A large rocket landing on the moon will blow the dust like regolith all over the place. The dust and regolith could damage the rocket landing and the material could even fly off into space causing damage and hazard to satellites.
A NASA NIAC study is looking at putting materials into the fuel of a rocket that is landing which would react with the regolith and harden it into a crude landing pad.
Regolith Adaptive Modification System (RAMs) to Support Early Extraterrestrial Planetary Landings (and Operations).
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9 thoughts on “Turning Lunar Regolith Into a Landing Pad”
Agreed with the rover proposal. The first few landings must be on unimproved surface, but it would be absurd to start out with a landing pad as wide as a kilometer.
This is yet another reason I want SLS to live long enough to become an Energia side mount evolution.
I have seen some some slide-out lunar landing approaches. I see a wide wing like foot left behind by an erector launcher sled that stands up a return rocket fuselage on shocks.
A few of these pads will be joined for a solid pad and the TEL skeletons also joined for a true launch landing pad for Starship and other craft.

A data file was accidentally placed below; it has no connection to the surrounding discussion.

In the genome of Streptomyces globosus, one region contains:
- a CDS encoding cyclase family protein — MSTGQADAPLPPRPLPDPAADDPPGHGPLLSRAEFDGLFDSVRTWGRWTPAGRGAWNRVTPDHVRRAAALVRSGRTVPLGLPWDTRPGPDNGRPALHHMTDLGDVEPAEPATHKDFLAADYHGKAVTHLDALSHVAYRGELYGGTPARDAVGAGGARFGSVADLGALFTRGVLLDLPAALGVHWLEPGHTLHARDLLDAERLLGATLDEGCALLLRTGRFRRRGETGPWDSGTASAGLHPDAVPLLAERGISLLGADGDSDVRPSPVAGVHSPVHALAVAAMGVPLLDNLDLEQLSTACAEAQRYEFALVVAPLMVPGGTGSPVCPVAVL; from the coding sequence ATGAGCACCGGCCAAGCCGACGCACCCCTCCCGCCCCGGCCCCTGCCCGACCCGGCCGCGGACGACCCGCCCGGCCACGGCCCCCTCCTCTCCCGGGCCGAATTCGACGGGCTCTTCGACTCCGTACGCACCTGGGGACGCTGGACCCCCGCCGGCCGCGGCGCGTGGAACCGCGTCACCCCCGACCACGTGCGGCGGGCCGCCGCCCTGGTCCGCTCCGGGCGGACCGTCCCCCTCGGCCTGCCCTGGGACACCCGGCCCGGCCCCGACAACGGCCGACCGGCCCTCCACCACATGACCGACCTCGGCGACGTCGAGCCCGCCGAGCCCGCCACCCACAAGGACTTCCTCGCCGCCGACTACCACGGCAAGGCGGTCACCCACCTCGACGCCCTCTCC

I would be just fine with a 1 KM *spot* ready for landing and driving around. The problem is more that the mirror moves, and would have a hard time keeping up the heat long enuf. Big, orbiting solar concentrating mirrors are a "good thing" (TM). Many uses. I'll admit, rovers first.
The Sun is half a degree wide in the sky. If your orbit is 114.6 km high, the smallest spot you can focus to is 1 km wide. Therefore you need a very large mirror to reach melting temperatures.
A medium-size rover can carry a several meter reflector and do the job over time, like a 3D printer.
can be turned into a handy space based orbital weapon as well.
One big mirror orbiting the Moon would be able to get the pads, roads and foundations ready before we leave.
Average depth across the Moon is 5 meters. But it is not like there is bedrock underneath, like we have under the soil on Earth. The Moon has been pummeled by impacts for billions of years. So larger rocks exist below the dust and small rock layer.
The easiest way to get a solid landing and driving surface is by using concentrated sunlight to melt the surface layer to a suitable depth. Just drive around with a rover, moving the focal spot as you go. Even a 2 meter mirror can melt rock:
As I recall reading after the Apollo program, the regolith probably goes down a long ways, but over the billions of years meteor impacts have done a pretty effective job of tamping: Once you get maybe a meter down, it's at nearly full density. Density drops off as you get closer to the surface, until you reach a surface similar to hoarfrost, the fractal "fairy castle structure".
How deep is the regolith? The reason for asking is that perhaps it would be easier to just shovel the regolith away for a future landing pad with a lunar "bulldozer"? After all, the starship will allow shipping hundreds of tons to the lunar surface…
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